‘Moorane Krishnappa’ movie review: A fantastic rural comedy with Rangayana Raghu and Sampath Maitreya in great form

With its quirky, relatable comedy powered by gifted actors, Naveen Narayanaghatta’s ‘Moorane Krishnappa’ is a delightful watch from start to finish

Updated - May 24, 2024 03:52 pm IST

Published - May 24, 2024 03:28 pm IST

Sampath Maitreya (left) and Rangayana Raghu in ‘Moorane Krishnappa’

Sampath Maitreya (left) and Rangayana Raghu in ‘Moorane Krishnappa’ | Photo Credit: Anand Audio/YouTube

Some comedy films get misunderstood, while many are just terrible, with actors on-screen having a lot of fun while people watching them scratch their heads, wondering what’s so funny. Naveen Narayanaghatta’s Moorane Krishnappa is a hilarious film that never takes the audience for granted. The quirky, relatable comedy, helped by a controlled screenplay and actors with great comic timing, is a welcome change in the Kannada film industry, which often stereotypically portrays rural stories.

Veeranna (Rangayana Raghu), the gram panchayat head in a village near Anekal taluk, is set to contest for elections again. His trick to win votes is to invite a celebrity to inaugurate a newly-built temple in the village. But the scheme takes a hit when a famous comedian, who was supposed to attend the inauguration, dies of heart attack a week before the event.

Moorane Krishnappa (Kannada)
Director: Naveen Narayanaghatta
Cast: Rangayana Raghu, Sampath Maitreya, Tukali Santhosh, Sripriya, Uggram Manju
Runtime: 140 minutes
Storyline: A panchayat heads wants to invite a famous person to inaugurate a newly-built temple. When the chief minister himself confirms his presence, the villagers are thrilled. Will the CM really make it?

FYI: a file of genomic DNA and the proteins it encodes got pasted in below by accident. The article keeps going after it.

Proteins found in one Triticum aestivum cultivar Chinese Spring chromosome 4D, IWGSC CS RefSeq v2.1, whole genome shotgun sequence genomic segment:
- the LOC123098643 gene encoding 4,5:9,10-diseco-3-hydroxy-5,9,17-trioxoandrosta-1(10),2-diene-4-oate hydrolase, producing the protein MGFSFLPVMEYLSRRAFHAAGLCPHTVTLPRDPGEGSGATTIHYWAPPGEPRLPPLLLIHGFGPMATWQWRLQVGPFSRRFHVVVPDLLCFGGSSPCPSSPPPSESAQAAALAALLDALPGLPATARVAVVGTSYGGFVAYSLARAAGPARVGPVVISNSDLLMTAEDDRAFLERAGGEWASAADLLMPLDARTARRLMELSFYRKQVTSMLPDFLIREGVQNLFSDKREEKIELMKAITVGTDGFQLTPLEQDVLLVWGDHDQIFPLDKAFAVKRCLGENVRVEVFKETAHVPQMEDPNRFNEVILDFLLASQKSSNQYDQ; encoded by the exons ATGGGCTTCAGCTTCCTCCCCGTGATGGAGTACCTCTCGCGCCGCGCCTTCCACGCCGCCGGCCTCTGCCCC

A helpless Veeranna seeks the help of Krishnappa (Sampath Maitreya), a mathematics teacher at a government school. Krishnappa, to everyone’s surprise, promises to bring the state’s chief minister to the event after talking to his influential friend from Bengaluru. The series of events which follow, while people wait to see the CM in anticipation, form a breezy, rip-roaringly funny first half. 

Sampath Maitreya and Tukali Santhosh in ‘Moorane Krishnappa’

Sampath Maitreya and Tukali Santhosh in ‘Moorane Krishnappa’ | Photo Credit: Special Arrangement

The characters in the film talk and behave as if they belong to the village (perhaps some of them are locals), enhancing the rural flavour of the story; neither the dialect nor the silly yet endearing episodes appear out of place. The comedy is so consistent in Moorane Krishnappa that we soon realise after two serious scenes, the third will generate big laughs. A funeral scene is turned on its head to produce hilarious moments, while Veeranna’s practice session to learn how to greet the chief minister leaves you in splits. Even a couple of other random scenes, only included to increase the film’s humour quotient, are written with great wit. 

The film’s charisma also lies in its quirky ideas. Throughout the film, we listen to the hilarious mind voice of one of Veeranna’s yes-men, who often gets sidelined by Veeranna. Ugramm Manju plays Veeranna’s opponent candidate for the elections, but he is too busy sleeping with different women with whom he struggles to communicate as they can’t speak Kannada. Sampath, playing an unassertive and honest man who finds redemption in the end, makes you root for him. Meanwhile, Rangayana Raghu is in superb control over his dialect, dialogue delivery, and mannerisms, delivering an acting masterclass.

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A deftly-handed love story between Krishnappa and Veeranna’s daughter (Sripriya with a measured performance) lends nice balance to a comedy-heavy plot. The poignant moments between the couple linger on thanks to the beautiful score from Anand Rajavikram and Suprith Sharma. Yogi’s rich cinematography enhances the film’s mood and not once makes us think about the film’s shoestring budget.

Moorane Krishnappa becomes a tad predictable in the second half, and its portrayal of Bengaluru through the eyes of an outsider (Krishnappa) could have been more practical. Krishnappa comes to Bengaluru with several assumptions, and he isn’t willing to learn or exhibit curiosity to understand the big city. The film bats for good governance, and despite its slight tonal shift while conveying the message, we give in, for Moorane Krishnappa is a film with a big heart.

Moorane Krishnappa is currently running in theatres

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